The inaugural course reversal and challenging muddy trails did little to fend off Tarawera Ultramarathon winner, American Dylan Bowman, in a time of 8h27 on Saturday, while fellow American Kelly Wolf won the women’s race in 10h08.
American runners also took out second place in both the men’s and women’s 102km events, with Cody Reed finishing in a time of 8h36, and Amanda Basham in a time of 10h17.
Kiwi Sam McCutcheon followed up his third placing from last year with another bronze finish in 8h45, while Australian Erika Lori came third in the women’s race in a time of 10h53.
American Bowman previously won the event in 2015, but says Saturday's effort was “incredibly hard” after two days of rain made conditions wet and slippery.
“The mud was tough. It rained intermittently which was actually really nice – I wish it had rained a bit more during the race. But the conditions were challenging."
For the first time in the event’s 10 year history, the course was reversed, with runners toeing the start-line in Kawerau and finishing in Rotorua, in front of the iconic Museum in the Government Gardens.
Bowman says the course change added an extra challenge.
“Switching the race [direction] made it more difficult, as you got the easy miles out of the way earlier. Then the hardest part of the race is at the end, when you’re not so fresh. It was really mentally tough.
“It wasn’t a perfect race for me but how can you complain? I’m certainly happy with the result and glad I could make it. I really love this race.”
Female winner Kelly Wolf says the course was much harder than expected.
“There was a lot more gain than I thought there would be, and the first 50 miles was some of the wettest and muddiest I’ve had.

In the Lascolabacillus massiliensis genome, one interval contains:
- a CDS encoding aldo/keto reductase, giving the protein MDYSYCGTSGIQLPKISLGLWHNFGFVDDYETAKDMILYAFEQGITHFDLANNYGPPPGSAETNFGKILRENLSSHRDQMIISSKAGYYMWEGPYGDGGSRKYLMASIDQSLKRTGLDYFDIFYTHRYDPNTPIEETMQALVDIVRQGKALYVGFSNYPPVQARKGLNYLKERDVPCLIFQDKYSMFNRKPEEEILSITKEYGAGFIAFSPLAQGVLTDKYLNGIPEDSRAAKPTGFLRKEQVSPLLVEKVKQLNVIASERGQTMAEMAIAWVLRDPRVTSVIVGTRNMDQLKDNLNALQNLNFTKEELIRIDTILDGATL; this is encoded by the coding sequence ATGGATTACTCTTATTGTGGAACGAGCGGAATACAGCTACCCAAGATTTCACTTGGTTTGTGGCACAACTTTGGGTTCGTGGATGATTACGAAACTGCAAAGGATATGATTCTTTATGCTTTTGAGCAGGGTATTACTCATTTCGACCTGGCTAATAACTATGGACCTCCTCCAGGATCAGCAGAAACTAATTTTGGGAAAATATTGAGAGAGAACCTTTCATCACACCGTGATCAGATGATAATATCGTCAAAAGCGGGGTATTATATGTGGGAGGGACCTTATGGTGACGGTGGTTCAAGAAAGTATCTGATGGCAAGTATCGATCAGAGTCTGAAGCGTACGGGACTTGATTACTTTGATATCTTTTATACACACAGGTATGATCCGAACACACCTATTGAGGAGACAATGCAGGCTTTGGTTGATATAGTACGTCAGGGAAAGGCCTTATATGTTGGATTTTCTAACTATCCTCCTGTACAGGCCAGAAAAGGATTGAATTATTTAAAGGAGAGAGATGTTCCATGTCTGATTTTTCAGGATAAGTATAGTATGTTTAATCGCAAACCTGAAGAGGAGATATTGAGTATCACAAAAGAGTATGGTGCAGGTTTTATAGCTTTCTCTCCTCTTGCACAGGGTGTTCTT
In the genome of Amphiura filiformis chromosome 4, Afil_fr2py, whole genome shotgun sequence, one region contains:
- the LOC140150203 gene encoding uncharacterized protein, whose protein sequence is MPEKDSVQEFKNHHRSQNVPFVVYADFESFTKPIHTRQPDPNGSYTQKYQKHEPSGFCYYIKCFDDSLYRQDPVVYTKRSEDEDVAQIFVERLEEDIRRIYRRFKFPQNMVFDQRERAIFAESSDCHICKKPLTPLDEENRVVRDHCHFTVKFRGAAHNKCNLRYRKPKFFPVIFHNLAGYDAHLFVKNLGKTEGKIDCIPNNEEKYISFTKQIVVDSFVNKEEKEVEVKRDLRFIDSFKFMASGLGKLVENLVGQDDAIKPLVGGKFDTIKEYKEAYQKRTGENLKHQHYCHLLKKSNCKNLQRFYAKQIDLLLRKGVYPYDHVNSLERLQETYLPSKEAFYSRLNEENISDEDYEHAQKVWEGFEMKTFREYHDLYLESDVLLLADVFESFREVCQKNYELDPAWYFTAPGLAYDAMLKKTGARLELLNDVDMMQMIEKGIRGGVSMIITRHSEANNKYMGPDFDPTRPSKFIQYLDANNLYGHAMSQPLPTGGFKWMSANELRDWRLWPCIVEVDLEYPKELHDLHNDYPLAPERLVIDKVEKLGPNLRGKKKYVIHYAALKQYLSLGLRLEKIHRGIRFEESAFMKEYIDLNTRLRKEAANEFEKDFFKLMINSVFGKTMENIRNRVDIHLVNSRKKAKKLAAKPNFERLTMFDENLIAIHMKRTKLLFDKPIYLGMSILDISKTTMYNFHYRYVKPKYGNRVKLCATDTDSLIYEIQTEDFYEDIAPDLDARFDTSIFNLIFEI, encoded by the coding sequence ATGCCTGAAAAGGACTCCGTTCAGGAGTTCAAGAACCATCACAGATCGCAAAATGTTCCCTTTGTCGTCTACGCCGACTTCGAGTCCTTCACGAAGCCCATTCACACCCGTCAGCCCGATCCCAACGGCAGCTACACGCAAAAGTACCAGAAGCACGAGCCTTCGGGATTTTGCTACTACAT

“It was raining all day, but I was really happy that I didn’t have to worry about it being cold.”
Wolf let her emotions run free on the finish line.
“This race has been on my mind for a while and it has consumed a lot of thought. They were tears of pain at the finish, as the last couple of miles were pretty painful, but they were also tears of joy because it was over!”
The 2018 Tarawera Ultramarathon includes 62km and 87km distance events, as well as the inaugural Tarawera 100 Mile Endurance Run.
Tarawera Ultramarathon event organiser, Paul Charteris, says the race times have been slower than previous years, with the reverse course taking longer to complete.
“The Kawerau-Rotorua course has a net uphill, however the conditions have also made it more challenging for participants. Watching those coming across the finish line, they’re really tired, they’ve obviously had to work really hard to get here today.”
However, Charteris says the conditions have also made for a spectacular atmosphere.
“Tarawera Forest was covered in a blanket of mist which was quite surreal – it was a special experience to be part of.”